Thorough testing? ahahahahaAHAHAHAHAHAHA *gasp* Yes, nice idea, you need to actually know what they want it to do, first ;-)
Having said that, I'll be seeing if I can contribute to the maintainers of utPLSQL after all this, as it has saved my bacon a few times already....
Given that windows search has been broken for SO long... I always revert to dir c:\<whatever> /s /b to find files with wildcards on my work PC. It runs almost instantly. Is there a powershell equivelant of that? I found the syntax so bizarre and verbose that I gave up with it long ago...
It *is* still handy on locked down machines though, as admins often forget it is there and leave it open.. so I heard, anyway ;-)
Each manufacturer to have an allocated chime (Yankee doodle dandy for all usa built cars of course). The faster they go, the louder ( and more distorted) the chime. In fact, speed the chime up proportional to speed too..
Absolutely no downsides to this idea at all. Nope, none! ;-)
Because these days everything MUST be 'curated' - you're not smart enough to just look at a list of things and decide for yourself what's interesting. Well, that's what just about every major website thinks these days, anwyay. <mutter> I remember when everything around here was green (screen).... gophers for goalposts... </mutter>
Some variation of the above is now my go-to method of searching for files under Windows. Ever since the search indexer appeared the GUI search has got slower and more useless with each release.
dir is now the fastest way to find a file if you know something about the name. IME, YMMV of course ;-)
Part of me is sad that the bloated UI of windows makes this necessary. Part of me is happy it is still an option!
turd. That is my experience of the WD My Book world edition. Ess aitch one T performance & reliability.
It fought me to the end, even as I ripped it apart to re-purpose the disk. Thankfully I finally managed to reformat / repartition the b'stard and cleansing flames devoured the rest..
ok, I was not a fan ;-) Subsequently would not trust them with your data, let alone mine!
I want to upvote this one meeeeleeeon times :-(
Like many I suffer management that believe that 'communication' is key, so a big noisy open-plan office with a mix of coders and people who are on the phone all day is an excellent idea.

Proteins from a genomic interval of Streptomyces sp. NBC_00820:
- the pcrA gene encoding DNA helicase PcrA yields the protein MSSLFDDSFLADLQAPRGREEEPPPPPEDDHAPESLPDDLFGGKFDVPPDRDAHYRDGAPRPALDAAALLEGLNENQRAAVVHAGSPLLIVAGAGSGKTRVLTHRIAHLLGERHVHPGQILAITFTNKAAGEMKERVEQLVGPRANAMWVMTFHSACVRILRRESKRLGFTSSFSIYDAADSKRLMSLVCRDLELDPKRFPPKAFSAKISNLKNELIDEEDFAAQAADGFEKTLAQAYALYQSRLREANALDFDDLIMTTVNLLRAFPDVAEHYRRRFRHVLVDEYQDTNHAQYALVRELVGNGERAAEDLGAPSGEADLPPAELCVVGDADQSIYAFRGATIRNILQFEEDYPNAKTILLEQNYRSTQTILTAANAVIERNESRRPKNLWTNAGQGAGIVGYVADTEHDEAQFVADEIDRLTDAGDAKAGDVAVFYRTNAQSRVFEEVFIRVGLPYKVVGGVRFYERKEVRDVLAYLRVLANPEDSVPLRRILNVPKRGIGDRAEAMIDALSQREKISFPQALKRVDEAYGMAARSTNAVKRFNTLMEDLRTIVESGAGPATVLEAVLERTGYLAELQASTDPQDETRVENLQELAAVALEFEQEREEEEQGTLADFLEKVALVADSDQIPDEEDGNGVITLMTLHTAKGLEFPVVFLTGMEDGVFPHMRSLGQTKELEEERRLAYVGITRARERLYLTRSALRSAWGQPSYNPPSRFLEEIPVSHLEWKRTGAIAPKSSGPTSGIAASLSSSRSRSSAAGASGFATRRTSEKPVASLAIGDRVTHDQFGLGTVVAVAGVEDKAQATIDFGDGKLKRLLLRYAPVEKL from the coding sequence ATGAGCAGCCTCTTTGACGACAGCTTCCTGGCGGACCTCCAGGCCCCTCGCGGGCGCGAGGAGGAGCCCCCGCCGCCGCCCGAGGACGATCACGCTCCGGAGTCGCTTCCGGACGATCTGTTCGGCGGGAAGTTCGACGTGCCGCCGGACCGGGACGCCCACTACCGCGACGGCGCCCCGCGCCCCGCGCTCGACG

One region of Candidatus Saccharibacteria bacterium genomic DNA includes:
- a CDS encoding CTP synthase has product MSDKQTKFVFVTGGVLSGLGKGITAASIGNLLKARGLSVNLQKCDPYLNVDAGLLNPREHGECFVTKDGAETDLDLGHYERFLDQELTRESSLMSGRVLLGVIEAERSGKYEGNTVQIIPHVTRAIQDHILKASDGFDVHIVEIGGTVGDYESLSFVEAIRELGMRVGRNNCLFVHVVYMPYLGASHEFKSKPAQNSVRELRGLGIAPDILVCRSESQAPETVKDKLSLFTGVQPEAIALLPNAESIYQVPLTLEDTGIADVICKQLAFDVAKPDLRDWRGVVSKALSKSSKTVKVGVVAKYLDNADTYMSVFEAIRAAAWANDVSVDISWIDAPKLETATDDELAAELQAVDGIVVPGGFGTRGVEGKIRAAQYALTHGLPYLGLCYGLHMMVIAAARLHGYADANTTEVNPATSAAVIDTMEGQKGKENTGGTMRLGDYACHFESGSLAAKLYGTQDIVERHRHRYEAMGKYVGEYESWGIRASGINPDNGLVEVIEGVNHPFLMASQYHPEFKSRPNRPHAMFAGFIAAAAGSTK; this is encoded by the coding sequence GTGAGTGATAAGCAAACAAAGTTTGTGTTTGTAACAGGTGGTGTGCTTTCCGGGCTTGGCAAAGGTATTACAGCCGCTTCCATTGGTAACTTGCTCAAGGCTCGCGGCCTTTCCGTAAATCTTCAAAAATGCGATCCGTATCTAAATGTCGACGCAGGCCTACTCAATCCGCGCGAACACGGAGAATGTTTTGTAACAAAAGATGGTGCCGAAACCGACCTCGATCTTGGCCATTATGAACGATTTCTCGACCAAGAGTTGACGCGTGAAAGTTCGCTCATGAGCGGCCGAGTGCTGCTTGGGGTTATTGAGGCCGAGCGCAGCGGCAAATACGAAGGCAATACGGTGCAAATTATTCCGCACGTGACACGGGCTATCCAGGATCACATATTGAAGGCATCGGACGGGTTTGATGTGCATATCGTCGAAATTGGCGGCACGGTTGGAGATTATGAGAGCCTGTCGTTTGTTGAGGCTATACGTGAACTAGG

People took the piss when I started first wearing ear defenders but before long more and more sets of headphones etc were appearing around the office.
These days I just about survive with some Bose QC headphones. As mentioned elsewere its the nearby speech that's the real distraction for a lot of people. On their own the QC's make people sound 'further away' is the best way to describe it, they do work very well but can't block out the most determined oxygen thieves.
Last year I discovered mynoise.net - I suggest checking it out and perhaps bunging the developer a few quid in appreciation if you use it (no link to him, just find the site really good). Playing a mix of background noise generators in conjunction with the noise cancelling headphones is usually enough to totally block all the office chatter.
Now don't get me started on the window wars.... (for the record, I vote 'open' ;-)
My folks already have some kind of whitelist system. Known numbers get straight through and ring as normal. Unknown get diverted to a message asking who they are, and if the caller responds the system rings the landline, announces who is calling, then they have the option to accept, reject etc. If the caller doesn't respond the landline never even rings. Apparently zero marketing calls now get through. Think it's a paid service, might even be bt... Works well for them anyway.